© 2024 CyberNews- Latest tech news,
product reviews, and analyses.

Hospitality staffer breach exposed over 100,000 people


Hospitality Staffing Solutions (HSS) attackers stole users’ personal details, including financial account information.

Attackers penetrated the company’s defenses in early June this year, HSS said in a breach notification letter to people whose data may have been exposed.

HSS, an Atlanta-based company, provides hospitality staffing services in the US, serving more than 1,000 properties. The business is owned by Kellermeyer Bergensons Services (KBS), a California-based facilities management company.

According to the notification letter, an investigation into the HSS breach revealed that malicious actors gained access to files containing personal information. According to the information HSS provided to the Maine Attorney General, the breach exposed 104,660 individuals.

“Our review identified files that included your name and one or more of the following: Social Security number, driver’s license number, and/or financial account number,” HSS said in a letter.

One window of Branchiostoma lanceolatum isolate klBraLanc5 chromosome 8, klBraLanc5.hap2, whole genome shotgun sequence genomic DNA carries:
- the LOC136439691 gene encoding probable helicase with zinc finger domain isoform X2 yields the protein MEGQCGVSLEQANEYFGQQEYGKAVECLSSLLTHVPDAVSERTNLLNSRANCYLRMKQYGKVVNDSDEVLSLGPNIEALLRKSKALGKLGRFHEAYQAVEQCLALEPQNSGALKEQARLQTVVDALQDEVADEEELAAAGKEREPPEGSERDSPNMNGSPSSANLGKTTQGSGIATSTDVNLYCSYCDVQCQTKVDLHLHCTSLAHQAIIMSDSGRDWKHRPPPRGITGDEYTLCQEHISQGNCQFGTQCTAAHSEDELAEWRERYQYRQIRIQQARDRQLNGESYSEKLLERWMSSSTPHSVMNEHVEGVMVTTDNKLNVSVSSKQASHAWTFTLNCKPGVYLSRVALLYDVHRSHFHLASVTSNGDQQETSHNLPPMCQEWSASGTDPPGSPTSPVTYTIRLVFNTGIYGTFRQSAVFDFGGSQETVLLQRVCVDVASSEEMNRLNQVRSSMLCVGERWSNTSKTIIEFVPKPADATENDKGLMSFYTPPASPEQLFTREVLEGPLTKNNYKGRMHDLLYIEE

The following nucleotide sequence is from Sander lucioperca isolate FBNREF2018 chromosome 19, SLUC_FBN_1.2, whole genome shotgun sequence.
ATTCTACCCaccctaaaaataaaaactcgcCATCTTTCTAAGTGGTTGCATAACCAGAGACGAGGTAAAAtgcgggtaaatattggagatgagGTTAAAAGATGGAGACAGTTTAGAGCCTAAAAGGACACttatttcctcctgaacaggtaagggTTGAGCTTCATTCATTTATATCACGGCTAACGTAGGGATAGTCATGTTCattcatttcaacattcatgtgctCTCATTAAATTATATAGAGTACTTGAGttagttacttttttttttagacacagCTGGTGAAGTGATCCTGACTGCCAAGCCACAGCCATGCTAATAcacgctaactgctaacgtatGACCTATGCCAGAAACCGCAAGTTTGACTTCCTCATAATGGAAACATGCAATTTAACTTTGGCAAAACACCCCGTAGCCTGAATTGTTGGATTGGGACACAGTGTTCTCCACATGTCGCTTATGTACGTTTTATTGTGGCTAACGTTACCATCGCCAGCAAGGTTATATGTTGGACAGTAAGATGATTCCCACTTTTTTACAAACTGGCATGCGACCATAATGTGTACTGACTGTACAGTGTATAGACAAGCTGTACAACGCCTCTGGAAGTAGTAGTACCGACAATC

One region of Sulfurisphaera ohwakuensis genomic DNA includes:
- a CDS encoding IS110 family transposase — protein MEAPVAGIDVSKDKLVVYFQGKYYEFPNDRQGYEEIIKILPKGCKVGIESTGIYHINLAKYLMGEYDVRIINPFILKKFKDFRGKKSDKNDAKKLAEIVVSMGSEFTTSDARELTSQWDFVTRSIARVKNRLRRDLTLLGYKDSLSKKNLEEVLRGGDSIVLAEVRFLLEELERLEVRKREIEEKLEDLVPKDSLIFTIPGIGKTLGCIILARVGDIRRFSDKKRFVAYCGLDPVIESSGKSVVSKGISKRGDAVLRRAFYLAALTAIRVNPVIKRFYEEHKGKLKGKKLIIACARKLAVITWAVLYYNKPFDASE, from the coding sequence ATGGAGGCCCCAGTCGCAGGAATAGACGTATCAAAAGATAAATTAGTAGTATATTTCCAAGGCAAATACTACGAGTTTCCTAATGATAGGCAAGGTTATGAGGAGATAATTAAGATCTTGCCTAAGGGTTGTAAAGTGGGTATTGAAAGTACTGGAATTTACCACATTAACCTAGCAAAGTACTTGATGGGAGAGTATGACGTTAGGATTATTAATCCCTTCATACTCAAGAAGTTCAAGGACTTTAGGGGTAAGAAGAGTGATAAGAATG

Stolen personal details can end up on hacking forums, where threat actors sell data to the highest bidder. Cybercriminals can use personal information to commit fraud: from identity theft and phishing attacks to opening new credit accounts, making unauthorized purchases, or obtaining loans under false pretenses.

While the never-ending stream of data breaches can cause fatigue, experts warn that even seemingly insignificant pieces of leaked personal information can be collated to have a devastating impact. Victims whose data has been leaked often don’t realize they have been compromised and therefore take no action to mitigate the outcome.

HSS said that it will provide victims with identity protection services for one year, free of charge. The latter measure has become a norm amongst companies that have had their client or employee data stolen. However, if stolen data ends up on the dark web, there’s little chance of it ever being taken down.


More from Cybernews:

Five most common cybersecurity vulnerabilities in 2023

Satellites easier to hack than a Windows device

Apple removes, then restores popular Russian podcast after backlash

Moscow civil servant and politicians’ addresses leaked say pro-Ukrainian attackers

Colorado education department admits data breach

Subscribe to our newsletter



Leave a Reply

Your email address will not be published. Required fields are markedmarked